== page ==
Musical.ly is a social network designed for creating and sharing videos, messaging, and live streaming. It was released in 2014. The focus of the social network is the creating of 15-second videos which the users can then customize with music and effects (Carson, 2016). Through the app, users can also browse current trending videos, songs, and hashtags from other users (musical.ly, 2016). It is based in Shanghai, China, although a recent expansion has seen it open officers in San Francisco (musical.ly, 2016). It is currently available in 11 languages and has around 90 million registered users posting an average of 12 million new videos daily. Musical.ly developed from an original idea of the creators, Alex Zhu and Luyu Yang, to create a social platform for sharing educational videos of around five minutes each, which failed to take off (Carson, 2016). Musical.ly represents the shift in focus from education to the entertainment industry.
The target audience of the site is young people with an interest in music, film, and the entertainment industry. It is aimed at bringing people together through the creation of these short-form videos, and can be used for communicating as well as for the distribution of new ideas. The app also contains a system whereby the most popular users are given crowns which indicate their success on the platform (Carson, 2016). There are several users of musical.ly that have gone on to achieve success outside of the network, including Baby Ariel who has 20 million views on the app and has since been interviewed on standard television networks as part of her newfound fame (Carson, 2016). There are also a few existing celebrities on the app, including Ariana Grande, Paris Hilton, Fetty Wap, and Jason DeRulo, who released the video for his latest release on musical.ly (musical.ly, 2016).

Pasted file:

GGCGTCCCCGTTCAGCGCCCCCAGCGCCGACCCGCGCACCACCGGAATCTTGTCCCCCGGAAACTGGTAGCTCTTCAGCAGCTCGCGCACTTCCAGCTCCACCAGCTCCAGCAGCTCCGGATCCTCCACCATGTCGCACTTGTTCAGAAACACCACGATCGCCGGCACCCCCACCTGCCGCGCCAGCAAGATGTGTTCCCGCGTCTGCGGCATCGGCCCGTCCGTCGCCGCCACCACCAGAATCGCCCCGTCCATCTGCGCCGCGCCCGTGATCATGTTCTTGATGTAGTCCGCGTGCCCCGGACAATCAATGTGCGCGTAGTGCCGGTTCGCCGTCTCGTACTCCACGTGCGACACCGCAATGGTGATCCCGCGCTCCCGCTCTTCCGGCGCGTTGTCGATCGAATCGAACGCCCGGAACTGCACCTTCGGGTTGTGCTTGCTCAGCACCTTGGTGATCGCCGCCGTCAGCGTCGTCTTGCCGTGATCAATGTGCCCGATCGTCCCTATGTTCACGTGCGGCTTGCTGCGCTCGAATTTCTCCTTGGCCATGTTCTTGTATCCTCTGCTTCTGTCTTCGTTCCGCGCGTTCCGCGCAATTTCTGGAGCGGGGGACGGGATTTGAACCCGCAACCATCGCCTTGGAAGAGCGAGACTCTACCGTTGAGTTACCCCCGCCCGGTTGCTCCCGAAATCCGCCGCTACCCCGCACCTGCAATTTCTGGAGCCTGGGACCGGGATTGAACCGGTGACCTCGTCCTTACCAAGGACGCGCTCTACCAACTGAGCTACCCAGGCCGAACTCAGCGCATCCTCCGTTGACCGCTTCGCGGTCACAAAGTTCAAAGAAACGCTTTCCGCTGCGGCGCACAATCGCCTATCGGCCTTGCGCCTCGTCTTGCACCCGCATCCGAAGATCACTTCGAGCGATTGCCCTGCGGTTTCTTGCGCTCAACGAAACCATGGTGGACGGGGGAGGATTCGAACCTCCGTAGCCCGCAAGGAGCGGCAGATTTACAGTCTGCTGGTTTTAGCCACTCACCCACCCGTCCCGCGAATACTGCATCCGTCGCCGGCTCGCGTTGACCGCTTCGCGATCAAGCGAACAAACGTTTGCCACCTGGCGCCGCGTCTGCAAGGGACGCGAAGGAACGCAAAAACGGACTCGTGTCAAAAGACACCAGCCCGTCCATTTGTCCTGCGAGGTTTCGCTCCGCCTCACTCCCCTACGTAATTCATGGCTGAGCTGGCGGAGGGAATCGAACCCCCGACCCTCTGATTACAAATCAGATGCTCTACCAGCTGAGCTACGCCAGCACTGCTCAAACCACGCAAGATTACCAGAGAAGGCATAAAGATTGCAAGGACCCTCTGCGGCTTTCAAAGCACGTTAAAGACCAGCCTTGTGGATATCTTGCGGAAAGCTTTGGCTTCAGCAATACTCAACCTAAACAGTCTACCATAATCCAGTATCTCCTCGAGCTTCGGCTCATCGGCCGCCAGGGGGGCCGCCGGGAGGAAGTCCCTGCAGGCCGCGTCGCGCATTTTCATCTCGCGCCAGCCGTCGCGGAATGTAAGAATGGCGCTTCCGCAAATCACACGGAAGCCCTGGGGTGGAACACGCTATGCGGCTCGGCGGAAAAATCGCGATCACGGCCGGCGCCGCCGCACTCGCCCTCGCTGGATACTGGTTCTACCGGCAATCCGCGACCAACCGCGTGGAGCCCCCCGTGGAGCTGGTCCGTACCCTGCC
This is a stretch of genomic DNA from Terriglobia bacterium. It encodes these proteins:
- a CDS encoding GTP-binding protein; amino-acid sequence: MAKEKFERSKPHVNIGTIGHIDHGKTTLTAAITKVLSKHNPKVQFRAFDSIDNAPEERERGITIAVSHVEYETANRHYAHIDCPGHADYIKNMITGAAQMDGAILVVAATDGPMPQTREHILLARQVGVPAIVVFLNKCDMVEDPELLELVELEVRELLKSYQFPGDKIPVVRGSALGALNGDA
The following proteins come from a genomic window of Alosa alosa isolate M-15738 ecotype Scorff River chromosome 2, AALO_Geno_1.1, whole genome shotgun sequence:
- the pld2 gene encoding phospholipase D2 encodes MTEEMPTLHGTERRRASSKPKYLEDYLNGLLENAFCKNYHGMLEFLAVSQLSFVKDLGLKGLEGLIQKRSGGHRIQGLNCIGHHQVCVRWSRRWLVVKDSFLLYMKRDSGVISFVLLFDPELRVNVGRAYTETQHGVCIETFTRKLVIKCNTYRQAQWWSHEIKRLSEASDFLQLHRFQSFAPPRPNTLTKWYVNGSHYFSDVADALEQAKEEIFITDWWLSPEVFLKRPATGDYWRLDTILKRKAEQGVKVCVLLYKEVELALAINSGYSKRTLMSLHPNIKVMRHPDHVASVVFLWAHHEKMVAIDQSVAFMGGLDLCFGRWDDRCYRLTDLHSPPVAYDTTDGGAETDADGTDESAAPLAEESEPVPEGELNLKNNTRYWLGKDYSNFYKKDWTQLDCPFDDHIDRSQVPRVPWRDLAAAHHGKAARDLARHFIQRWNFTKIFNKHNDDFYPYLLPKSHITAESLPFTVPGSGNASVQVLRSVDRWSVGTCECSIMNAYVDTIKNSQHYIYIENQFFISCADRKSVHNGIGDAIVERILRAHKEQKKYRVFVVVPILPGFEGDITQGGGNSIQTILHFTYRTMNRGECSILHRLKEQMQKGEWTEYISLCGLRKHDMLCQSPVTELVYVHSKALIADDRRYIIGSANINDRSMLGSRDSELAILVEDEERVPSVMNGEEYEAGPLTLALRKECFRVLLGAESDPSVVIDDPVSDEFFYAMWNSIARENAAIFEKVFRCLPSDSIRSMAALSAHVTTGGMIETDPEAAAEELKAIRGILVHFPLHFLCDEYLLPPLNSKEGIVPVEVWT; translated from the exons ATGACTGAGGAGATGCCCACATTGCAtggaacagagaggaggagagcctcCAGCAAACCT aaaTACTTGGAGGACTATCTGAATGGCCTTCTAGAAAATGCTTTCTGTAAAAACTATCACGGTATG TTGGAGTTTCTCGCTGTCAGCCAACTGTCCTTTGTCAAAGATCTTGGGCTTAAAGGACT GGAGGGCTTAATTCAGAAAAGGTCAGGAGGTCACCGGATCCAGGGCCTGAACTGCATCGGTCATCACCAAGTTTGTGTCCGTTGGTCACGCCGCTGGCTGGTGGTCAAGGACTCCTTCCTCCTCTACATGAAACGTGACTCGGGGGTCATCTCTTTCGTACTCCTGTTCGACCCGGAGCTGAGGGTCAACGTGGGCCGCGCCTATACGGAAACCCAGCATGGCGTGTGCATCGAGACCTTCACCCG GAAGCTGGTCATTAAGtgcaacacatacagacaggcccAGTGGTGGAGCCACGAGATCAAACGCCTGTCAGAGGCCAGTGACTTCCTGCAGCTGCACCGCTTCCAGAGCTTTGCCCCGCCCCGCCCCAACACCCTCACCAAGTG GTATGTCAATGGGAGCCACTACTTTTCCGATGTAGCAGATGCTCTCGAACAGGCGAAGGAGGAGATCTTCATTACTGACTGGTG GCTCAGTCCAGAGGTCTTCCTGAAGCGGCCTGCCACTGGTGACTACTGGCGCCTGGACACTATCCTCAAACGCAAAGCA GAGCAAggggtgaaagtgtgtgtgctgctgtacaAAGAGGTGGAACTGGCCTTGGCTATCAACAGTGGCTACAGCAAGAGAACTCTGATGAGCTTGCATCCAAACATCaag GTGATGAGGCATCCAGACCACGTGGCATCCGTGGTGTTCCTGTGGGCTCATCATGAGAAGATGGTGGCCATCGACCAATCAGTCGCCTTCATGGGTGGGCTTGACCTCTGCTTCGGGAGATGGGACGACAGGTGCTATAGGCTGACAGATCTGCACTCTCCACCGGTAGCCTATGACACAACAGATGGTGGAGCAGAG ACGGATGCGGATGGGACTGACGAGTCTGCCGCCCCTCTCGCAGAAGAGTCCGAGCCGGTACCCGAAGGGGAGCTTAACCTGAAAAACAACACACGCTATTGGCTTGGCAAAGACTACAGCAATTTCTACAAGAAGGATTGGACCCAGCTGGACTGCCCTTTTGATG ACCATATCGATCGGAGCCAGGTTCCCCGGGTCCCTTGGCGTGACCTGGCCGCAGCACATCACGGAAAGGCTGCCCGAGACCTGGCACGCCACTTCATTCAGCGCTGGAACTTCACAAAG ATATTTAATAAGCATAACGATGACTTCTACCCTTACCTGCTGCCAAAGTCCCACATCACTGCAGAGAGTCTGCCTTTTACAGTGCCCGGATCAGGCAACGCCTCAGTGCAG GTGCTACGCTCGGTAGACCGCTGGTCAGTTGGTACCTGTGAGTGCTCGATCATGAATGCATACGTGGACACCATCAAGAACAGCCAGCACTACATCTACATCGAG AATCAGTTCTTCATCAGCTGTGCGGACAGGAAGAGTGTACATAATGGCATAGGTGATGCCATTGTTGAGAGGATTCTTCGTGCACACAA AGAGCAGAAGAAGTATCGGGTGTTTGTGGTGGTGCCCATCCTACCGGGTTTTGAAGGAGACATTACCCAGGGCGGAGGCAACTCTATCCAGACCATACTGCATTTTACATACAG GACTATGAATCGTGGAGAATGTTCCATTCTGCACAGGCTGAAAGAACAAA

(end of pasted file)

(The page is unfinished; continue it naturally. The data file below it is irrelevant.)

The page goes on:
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Musical.ly has shown extensive growth in the last two years. In July 2015, it topped the iOS App Store charts and was the most downloaded free app in more than 30 countries, including the United States (musical.ly, 2016). In July 2016, the platform had over 90 million downloads. This growth trend has meant opportunities to monetize the network. Coca-Cola, for example, used musical.ly to launch an advertising campaign in 2016, and formed a major part of the user-generated ads model that musical.ly relies on to generate income (musical.ly, 2016). Another reason for the exponential success of the app is that it used other social networks to create a “buzz”. Although the app was popular, it was not growing fast enough initially since no-one knew that the videos being shared on Facebook and other networks were created on musical.ly (musical.ly, 2016). The creators decided to add a watermark and logo on the videos that linked to the creator’s account to create traffic to their app (Carson, 2016).

Personally, I think that musical.ly is a good platform. It encourages user engagement through the creation of videos and messaging, which will help the network grow and continue to be successful. Although the idea itself is not unique, the fact that it is already popular and offers a 15-second video premise as part of its unique selling point makes it stand out in the market. Twitter has also recently announced that it will close Vine, a similar video creation and sharing project (Criddle, 2016), meaning that musical.ly will likely increase its share in the market. It will be interesting to see how the project evolves in the future. It may be that musical.ly offers a premium service through which users can create and share longer videos as another source of monetization for the project.

    References
  • Carson, B. (2016, June 7). How one small design tweak rocketed this startup to No. 1 in the App Store. Retrieved November 1, 2016, from http://www.businessinsider.com/how-musically-became-so-successful-2016-6
  • Criddle, C. (17:43). Twitter to close video social network Vine. The Telegraph. Retrieved from http://www.telegraph.co.uk/technology/2016/10/27/twitter-to-close-video-social-network-vine/
  • musical.ly – instant music videos. (2016). Retrieved November 1, 2016, from http://www.musical.ly